Frederick William IV

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Frederick William IV,

1795–1861, king of Prussia (1840–61), son and successor of Frederick William III. A romanticist and a mystic, he conceived vague schemes of reform based on a revival of the medieval structure, with the rule of estates and a patriarchal monarchy. During the revolution of 1848 in Prussia, which broke out in March, Frederick William was forced at first to accede to revolutionary demands. Later, however, he crushed the opposition, dissolved (Dec., 1848) the constituent assembly, and promulgated a conservative constitution, which, as modified in 1850, remained in force until 1918. Frederick William refused the crown of a united Germany offered him (1849) by the Frankfurt ParliamentFrankfurt Parliament,
1848–49, national assembly convened at Frankfurt on May 18, 1848, as a result of the liberal revolution that swept the German states early in 1848. The parliament was called by a preliminary assembly of German liberals in Mar.
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 on the grounds that a monarch by divine right could not receive authority from an elected assembly. Although unwilling to accept the crown from an elected assembly, Frederick William desired German unity under Prussian leadership and presented the Prussian Union plan for a confederation of Prussia and the smaller German states. Austrian opposition to the plan forced Frederick William to abandon it in the Treaty of Olmütz (1850). In 1848, Frederick William briefly supported the revolt in Schleswig-HolsteinSchleswig-Holstein
, state (1994 pop. 2,595,000), c.6,050 sq mi (15,670 sq km), NW Germany. Kiel (the capital and chief port), Lübeck, Flensburg, and Neumünster are the major cities.
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 against Denmark but yielded to British pressure for an armistice. In 1857 his mental condition necessitated a temporary (later permanent) regency of his brother, who succeeded him as William I.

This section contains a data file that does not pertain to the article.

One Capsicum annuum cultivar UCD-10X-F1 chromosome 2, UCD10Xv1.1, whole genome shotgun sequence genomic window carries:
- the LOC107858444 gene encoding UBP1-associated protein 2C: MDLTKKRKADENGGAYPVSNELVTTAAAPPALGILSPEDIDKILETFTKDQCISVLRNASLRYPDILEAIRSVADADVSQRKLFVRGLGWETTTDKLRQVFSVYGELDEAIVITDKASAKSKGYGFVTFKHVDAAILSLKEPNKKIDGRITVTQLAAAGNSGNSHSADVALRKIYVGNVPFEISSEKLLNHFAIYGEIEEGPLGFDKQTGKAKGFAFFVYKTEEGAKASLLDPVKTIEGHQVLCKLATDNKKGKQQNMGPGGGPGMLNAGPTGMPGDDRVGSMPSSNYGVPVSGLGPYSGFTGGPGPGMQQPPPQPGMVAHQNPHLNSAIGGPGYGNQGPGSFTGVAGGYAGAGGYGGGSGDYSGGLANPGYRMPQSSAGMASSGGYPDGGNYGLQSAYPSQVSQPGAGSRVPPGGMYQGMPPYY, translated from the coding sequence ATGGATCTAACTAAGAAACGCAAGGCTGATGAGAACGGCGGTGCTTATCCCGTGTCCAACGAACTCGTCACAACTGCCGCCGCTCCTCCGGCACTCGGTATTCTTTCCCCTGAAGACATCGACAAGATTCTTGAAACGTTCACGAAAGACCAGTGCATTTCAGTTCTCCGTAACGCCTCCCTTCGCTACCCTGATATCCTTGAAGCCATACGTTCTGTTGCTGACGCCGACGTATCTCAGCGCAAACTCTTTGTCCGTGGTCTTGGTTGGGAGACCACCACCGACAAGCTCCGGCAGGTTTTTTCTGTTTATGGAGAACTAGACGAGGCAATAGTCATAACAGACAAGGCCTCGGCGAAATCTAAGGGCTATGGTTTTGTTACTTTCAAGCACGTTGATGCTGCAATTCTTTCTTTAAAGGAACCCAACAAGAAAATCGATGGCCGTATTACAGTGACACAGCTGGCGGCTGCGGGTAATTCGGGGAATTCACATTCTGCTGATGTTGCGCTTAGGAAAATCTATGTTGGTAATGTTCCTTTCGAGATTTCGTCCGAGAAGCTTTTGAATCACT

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Frederick William IV

1795--1861, king of Prussia (1840--61). He submitted to the 1848 Revolution but refused the imperial crown offered by the Frankfurt Parliament (1849). In 1857 he became insane and his brother, William I, became regent (1858--61)
Collins Discovery Encyclopedia, 1st edition © HarperCollins Publishers 2005
References in periodicals archive ?
In 1844, with approval and support from Frederick William IV, Wichern launched the Inner Mission, an effort to recapture the lost hearts of German Christians who had been baptized but had fallen away from the faith.
Frederick William IV supported the Pennsylvania system enthusiastically and wanted to implement it throughout Prussia.
Frederick William IV accepted Wichern's recommendations and three days later decreed that the Pennsylvania system had to be instituted throughout Moabit by the beginning of 1857.
With the Brothers installed in Moabit, Frederick William IV approved Wichern's appointment to the Prussian civil service on December 3, 1856.
On October 6, 1857, Frederick William IV suffered a stroke, paralyzing him and rendering him unable to govern.
(76) During the 1840s, religion had become an increasingly political issue, as Frederick William IV, a pious man, embarked on a concerted effort to revitalize Christianity and strengthen the ties between monarchical power and religious belief.
In January 1861, Frederick William IV died, leaving Wichern without his greatest source of support.
The removal of the Brotherhood from the Prussian prisons thus signaled a temporary end to Wichern and Frederick William IV's "religious revolution." In 1857, with Frederick William IV active and the conservatives in power, Wichern and his Brotherhood seemed unstoppable.
(29) The best account of Frederick William IV and his reign is David Barclay's Frederick William IV and the Prussian Monarchy 1840-1861 (Oxford: Oxford University Press, 1995).
21st: Frederick William IV issues his proclamation `To My People and the German Nation'.
8th: Frederick William IV regains control of Berlin.
3rd: Frederick William IV rejects the offer of the imperial crown.

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